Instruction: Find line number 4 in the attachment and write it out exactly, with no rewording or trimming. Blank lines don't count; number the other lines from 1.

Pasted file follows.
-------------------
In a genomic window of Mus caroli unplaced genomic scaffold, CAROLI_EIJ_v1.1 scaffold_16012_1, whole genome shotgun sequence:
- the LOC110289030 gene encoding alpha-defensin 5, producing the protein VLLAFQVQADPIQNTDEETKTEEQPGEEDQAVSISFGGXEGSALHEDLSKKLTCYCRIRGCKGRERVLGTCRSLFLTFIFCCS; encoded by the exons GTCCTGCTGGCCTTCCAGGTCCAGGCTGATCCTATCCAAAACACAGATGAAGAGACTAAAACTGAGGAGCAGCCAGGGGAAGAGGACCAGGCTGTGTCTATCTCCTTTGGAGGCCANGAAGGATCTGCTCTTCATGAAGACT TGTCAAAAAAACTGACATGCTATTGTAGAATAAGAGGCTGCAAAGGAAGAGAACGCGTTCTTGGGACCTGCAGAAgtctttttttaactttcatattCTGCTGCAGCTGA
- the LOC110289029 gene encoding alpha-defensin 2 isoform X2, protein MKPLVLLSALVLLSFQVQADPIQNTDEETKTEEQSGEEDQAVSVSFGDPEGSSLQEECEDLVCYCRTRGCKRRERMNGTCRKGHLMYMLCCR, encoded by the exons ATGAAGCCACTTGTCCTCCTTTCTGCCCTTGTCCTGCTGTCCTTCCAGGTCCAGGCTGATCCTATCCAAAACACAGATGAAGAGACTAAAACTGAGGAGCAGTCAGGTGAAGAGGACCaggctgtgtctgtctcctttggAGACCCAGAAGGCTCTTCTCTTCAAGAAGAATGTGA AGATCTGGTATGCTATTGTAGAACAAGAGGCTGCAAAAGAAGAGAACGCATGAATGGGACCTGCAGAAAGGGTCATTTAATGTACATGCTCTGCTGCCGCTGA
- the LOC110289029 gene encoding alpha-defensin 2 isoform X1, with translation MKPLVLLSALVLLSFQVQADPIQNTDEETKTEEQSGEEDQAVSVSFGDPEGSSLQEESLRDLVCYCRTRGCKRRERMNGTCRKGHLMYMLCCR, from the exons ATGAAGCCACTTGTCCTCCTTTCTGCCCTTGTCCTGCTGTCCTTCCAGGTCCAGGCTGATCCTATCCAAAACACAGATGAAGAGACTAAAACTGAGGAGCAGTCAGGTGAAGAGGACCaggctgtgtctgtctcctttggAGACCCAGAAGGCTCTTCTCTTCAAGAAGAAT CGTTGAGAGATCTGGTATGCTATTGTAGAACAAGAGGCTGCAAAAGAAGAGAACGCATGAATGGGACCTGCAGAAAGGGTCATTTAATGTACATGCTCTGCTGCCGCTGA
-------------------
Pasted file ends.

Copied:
- the LOC110289029 gene encoding alpha-defensin 2 isoform X1, with translation MKPLVLLSALVLLSFQVQADPIQNTDEETKTEEQSGEEDQAVSVSFGDPEGSSLQEESLRDLVCYCRTRGCKRRERMNGTCRKGHLMYMLCCR, from the exons ATGAAGCCACTTGTCCTCCTTTCTGCCCTTGTCCTGCTGTCCTTCCAGGTCCAGGCTGATCCTATCCAAAACACAGATGAAGAGACTAAAACTGAGGAGCAGTCAGGTGAAGAGGACCaggctgtgtctgtctcctttggAGACCCAGAAGGCTCTTCTCTTCAAGAAGAAT CGTTGAGAGATCTGGTATGCTATTGTAGAACAAGAGGCTGCAAAAGAAGAGAACGCATGAATGGGACCTGCAGAAAGGGTCATTTAATGTACATGCTCTGCTGCCGCTGA